Before these purchases, on April 22nd, the company released financial results and disclosed the following without much detail being given (underline mine):

The Company intends to bring a lawsuit against our former director, Nathaniel Redleaf, and Luxor Capital Group, LP and certain of its funds and managed accounts (collectively, “Luxor”), for among other things, breach of fiduciary duty, aiding and abetting breach of fiduciary duty, and breach of contract. The Company has taken steps to facilitate the filing of this lawsuit.

On April 29th, the company issued this bomb of a letter to the Judge in the New York Supreme Court case. In the letter, they wrote (underline Judge:

AAMC learned through discovery in this case that Mr. Redleaf repeatedly disclosed AAMC’s confidential information to his colleagues at Luxor who were managing a position in AAMC’s common stock of more than $200 million. The documents listed in Attachment A establish this conduct and show that Plaintiffs were trading in AAMC’s common stock while in possession of this information. AAMC intends to pursue claims arising out of Mr. Redleaf’s breach of his fiduciary duties. In addition, two of the documents on Attachment A relate to Luxor’s bad faith conduct that potentially gives rise to a contract claim. Moreover, these documents may be relevant to respond to any equitable arguments that Plaintiffs may raise in this case.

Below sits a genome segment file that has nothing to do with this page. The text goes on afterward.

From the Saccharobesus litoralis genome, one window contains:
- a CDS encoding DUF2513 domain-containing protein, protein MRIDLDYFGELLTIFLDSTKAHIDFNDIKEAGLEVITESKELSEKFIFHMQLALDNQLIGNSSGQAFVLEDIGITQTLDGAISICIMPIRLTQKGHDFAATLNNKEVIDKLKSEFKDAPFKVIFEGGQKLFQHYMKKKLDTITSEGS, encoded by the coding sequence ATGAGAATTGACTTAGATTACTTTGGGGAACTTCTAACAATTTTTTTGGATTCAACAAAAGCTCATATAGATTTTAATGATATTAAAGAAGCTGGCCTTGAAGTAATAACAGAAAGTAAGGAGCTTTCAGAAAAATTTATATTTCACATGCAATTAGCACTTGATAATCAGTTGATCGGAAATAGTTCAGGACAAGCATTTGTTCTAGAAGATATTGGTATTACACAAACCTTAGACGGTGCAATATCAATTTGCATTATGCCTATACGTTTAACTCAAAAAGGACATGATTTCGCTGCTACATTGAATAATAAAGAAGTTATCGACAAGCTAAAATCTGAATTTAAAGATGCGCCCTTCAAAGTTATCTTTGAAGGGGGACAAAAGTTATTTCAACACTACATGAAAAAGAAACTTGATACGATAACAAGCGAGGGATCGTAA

One of my favorite Twitter accounts is @NonGaap. While he has not been super active as of late, he regularly discusses incentives and how often disclosures are done so that members of the board or management can benefit. From my peJudgetive, this could have happened given the timing of the disclosures and purchases. See below for a highlight of the dates.

Friday, April 22, the company discloses they are bringing suit against a former director, Nathaniel Redleaf, for breach of fiduciary duty.

On Monday, April 25th, insiders purchase just under 10,000 shares of $AAMC stock for around $100K.